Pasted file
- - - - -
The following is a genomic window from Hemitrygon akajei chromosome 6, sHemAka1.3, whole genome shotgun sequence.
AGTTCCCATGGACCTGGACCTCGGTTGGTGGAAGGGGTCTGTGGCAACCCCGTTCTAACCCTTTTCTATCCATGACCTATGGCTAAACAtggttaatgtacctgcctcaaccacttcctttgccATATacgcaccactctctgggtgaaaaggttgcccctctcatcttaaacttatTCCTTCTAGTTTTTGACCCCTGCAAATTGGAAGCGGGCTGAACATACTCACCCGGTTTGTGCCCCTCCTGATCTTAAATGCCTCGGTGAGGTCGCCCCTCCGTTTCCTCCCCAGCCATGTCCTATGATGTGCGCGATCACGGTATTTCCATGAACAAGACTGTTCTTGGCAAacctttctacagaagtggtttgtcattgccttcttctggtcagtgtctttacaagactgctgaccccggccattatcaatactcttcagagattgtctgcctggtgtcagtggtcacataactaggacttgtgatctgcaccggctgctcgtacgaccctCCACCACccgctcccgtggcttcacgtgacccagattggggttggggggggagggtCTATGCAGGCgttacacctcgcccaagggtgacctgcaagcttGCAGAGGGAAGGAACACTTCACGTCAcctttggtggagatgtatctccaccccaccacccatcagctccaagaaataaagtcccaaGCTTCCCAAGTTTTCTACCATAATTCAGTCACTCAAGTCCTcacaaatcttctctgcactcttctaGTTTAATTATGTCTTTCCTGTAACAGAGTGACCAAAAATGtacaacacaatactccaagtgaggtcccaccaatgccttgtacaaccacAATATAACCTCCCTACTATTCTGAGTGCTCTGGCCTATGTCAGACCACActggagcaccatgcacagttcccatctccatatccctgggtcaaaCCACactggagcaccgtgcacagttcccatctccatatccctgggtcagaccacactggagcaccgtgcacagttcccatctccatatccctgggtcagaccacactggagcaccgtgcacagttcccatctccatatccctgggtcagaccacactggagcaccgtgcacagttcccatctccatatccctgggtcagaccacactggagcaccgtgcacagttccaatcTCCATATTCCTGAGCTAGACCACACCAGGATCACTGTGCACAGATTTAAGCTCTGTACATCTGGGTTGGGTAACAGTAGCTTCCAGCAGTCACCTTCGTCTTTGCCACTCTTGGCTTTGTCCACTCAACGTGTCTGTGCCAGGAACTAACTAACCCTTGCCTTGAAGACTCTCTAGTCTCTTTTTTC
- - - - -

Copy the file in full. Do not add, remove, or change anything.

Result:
The following is a genomic window from Hemitrygon akajei chromosome 6, sHemAka1.3, whole genome shotgun sequence.
AGTTCCCATGGACCTGGACCTCGGTTGGTGGAAGGGGTCTGTGGCAACCCCGTTCTAACCCTTTTCTATCCATGACCTATGGCTAAACAtggttaatgtacctgcctcaaccacttcctttgccATATacgcaccactctctgggtgaaaaggttgcccctctcatcttaaacttatTCCTTCTAGTTTTTGACCCCTGCAAATTGGAAGCGGGCTGAACATACTCACCCGGTTTGTGCCCCTCCTGATCTTAAATGCCTCGGTGAGGTCGCCCCTCCGTTTCCTCCCCAGCCATGTCCTATGATGTGCGCGATCACGGTATTTCCATGAACAAGACTGTTCTTGGCAAacctttctacagaagtggtttgtcattgccttcttctggtcagtgtctttacaagactgctgaccccggccattatcaatactcttcagagattgtctgcctggtgtcagtggtcacataactaggacttgtgatctgcaccggctgctcgtacgaccctCCACCACccgctcccgtggcttcacgtgacccagattggggttggggggggagggtCTATGCAGGCgttacacctcgcccaagggtgacctgcaagcttGCAGAGGGAAGGAACACTTCACGTCAcctttggtggagatgtatctccaccccaccacccatcagctccaagaaataaagtcccaaGCTTCCCAAGTTTTCTACCATAATTCAGTCACTCAAGTCCTcacaaatcttctctgcactcttctaGTTTAATTATGTCTTTCCTGTAACAGAGTGACCAAAAATGtacaacacaatactccaagtgaggtcccaccaatgccttgtacaaccacAATATAACCTCCCTACTATTCTGAGTGCTCTGGCCTATGTCAGACCACActggagcaccatgcacagttcccatctccatatccctgggtcaaaCCACactggagcaccgtgcacagttcccatctccatatccctgggtcagaccacactggagcaccgtgcacagttcccatctccatatccctgggtcagaccacactggagcaccgtgcacagttcccatctccatatccctgggtcagaccacactggagcaccgtgcacagttcccatctccatatccctgggtcagaccacactggagcaccgtgcacagttccaatcTCCATATTCCTGAGCTAGACCACACCAGGATCACTGTGCACAGATTTAAGCTCTGTACATCTGGGTTGGGTAACAGTAGCTTCCAGCAGTCACCTTCGTCTTTGCCACTCTTGGCTTTGTCCACTCAACGTGTCTGTGCCAGGAACTAACTAACCCTTGCCTTGAAGACTCTCTAGTCTCTTTTTTC